addDataFor(entityID, null);
      }
    
      void addDataFor (int entityID, Type object) {
        // If the id is out of bounds of the objects array, expand it to meet the requirements of the entity.
        if (entityID >= objects.size()) {
          objects.setSize(entityID);
          objects.add(entityID, object);
        }
        else {
          // If the id is within the bounds of the current array, simply update it with the new object
          if (entityID < objects.size()) {
            objects.set(entityID, object);
          }
        }
      }
    
      void updateDataFor (int entityID, Type object) {
        objects.set(entityID, object);
      }
      
      void removeDataFor (int entityID) {
        if (entityID < objects.size()) {
          objects.set(entityID, null);
        }
      }
      
      Type getDataFor (int entityID) {
        if (entityID < objects.size()) return (Type)objects.elementAt(entityID);
        else return null;
      }
    
    }
    
    
    class VelocitySystem extends System <PVector> {
    
      // For future versions, it would make sense to have a custom class with inertia, drag, etc.
    
      void process (int entityID) {
        
        PVector vel = (PVector)objects.get(entityID);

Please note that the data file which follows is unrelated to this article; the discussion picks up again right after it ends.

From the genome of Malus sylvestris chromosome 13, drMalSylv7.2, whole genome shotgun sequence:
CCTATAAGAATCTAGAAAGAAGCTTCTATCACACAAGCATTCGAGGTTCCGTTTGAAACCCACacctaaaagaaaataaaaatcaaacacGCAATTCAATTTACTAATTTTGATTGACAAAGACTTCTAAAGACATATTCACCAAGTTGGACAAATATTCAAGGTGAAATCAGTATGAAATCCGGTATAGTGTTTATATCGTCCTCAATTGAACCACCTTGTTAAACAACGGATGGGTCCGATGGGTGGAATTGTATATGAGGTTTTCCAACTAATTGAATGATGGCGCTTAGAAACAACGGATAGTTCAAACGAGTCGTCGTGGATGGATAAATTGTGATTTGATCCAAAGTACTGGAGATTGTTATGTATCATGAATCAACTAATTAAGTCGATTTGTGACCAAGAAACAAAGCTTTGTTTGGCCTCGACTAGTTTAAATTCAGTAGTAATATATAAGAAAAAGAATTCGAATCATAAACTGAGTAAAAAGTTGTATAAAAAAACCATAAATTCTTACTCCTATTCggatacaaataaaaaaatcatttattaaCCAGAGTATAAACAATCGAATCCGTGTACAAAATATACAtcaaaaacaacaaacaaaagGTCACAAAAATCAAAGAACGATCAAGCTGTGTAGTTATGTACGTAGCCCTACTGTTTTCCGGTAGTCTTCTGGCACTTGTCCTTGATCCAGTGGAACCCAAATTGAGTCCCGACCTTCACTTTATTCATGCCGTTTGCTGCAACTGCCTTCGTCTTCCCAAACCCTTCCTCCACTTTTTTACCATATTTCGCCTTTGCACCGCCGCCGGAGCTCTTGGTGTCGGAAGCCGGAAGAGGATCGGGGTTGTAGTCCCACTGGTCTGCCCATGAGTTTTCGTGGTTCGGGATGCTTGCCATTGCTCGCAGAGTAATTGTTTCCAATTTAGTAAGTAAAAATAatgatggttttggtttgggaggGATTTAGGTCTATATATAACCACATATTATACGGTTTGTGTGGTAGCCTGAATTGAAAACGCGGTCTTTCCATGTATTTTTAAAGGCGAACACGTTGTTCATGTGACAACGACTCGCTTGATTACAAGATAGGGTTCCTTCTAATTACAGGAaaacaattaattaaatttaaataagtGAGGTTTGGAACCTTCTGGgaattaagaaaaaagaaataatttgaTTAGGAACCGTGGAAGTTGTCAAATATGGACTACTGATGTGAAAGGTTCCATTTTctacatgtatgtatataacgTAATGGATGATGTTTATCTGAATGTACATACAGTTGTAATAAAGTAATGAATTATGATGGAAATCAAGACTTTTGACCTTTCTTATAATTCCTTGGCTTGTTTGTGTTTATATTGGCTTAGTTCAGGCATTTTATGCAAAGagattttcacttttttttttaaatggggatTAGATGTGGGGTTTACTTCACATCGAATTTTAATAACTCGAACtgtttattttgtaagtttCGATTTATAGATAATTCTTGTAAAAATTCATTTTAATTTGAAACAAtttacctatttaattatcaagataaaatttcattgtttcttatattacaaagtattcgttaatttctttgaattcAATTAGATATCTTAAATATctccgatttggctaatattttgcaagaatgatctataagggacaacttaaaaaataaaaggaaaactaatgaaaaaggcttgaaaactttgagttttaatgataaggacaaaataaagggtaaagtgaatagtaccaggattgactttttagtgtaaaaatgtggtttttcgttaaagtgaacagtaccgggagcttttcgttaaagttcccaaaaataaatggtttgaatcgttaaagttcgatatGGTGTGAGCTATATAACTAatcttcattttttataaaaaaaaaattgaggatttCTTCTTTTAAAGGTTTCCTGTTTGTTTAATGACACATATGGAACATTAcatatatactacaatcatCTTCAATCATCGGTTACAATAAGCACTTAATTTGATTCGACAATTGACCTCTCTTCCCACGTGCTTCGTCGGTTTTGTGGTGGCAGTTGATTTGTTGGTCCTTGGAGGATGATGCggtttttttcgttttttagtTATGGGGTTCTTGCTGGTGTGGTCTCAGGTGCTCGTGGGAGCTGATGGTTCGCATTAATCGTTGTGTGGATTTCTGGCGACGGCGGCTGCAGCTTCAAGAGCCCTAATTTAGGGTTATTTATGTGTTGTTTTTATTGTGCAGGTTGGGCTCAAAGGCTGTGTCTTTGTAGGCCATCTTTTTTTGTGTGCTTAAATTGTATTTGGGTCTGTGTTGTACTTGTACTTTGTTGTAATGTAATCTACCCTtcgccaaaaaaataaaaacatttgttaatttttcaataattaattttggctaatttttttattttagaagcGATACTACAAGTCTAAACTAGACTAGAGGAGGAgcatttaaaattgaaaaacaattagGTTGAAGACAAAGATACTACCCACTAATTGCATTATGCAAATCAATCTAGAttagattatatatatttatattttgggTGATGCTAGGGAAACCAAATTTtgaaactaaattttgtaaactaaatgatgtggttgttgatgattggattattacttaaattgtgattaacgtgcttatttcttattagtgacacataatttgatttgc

PVector pos = position.getDataFor(entityID);
        
        if (vel != null && pos != null) {
          pos.add(vel);
          position.updateDataFor(entityID, pos);
        }
        
      }
    
      void addDataFor (int entityID, float theta, float speed) {
        addDataFor(entityID, new PVector(cos(theta) * speed, sin(theta) * speed));
      }  
    
      void updateThetaFor (int entityID, float theta) {
        PVector velocity = getDataFor(entityID);
        float speed = velocity.mag();
        velocity.x = cos(theta) * speed;
        velocity.y = sin(theta) * speed;
        updateDataFor(entityID, velocity);
      }
    
      void updateSpeedFor (int entityID, float speed) {
        PVector velocity = getDataFor(entityID);
        float theta = atan2(velocity.y, velocity.x);
        velocity.x = cos(theta) * speed;
        velocity.y = sin(theta) * speed;
        updateDataFor(entityID, velocity);
      }
    
    }
    
    
    

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    about this sketch

    This sketch is running as Java applet, exported from Processing.

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    Ted Brown

    Fast Entity Component System

    Add to Faves Me Likey@! 3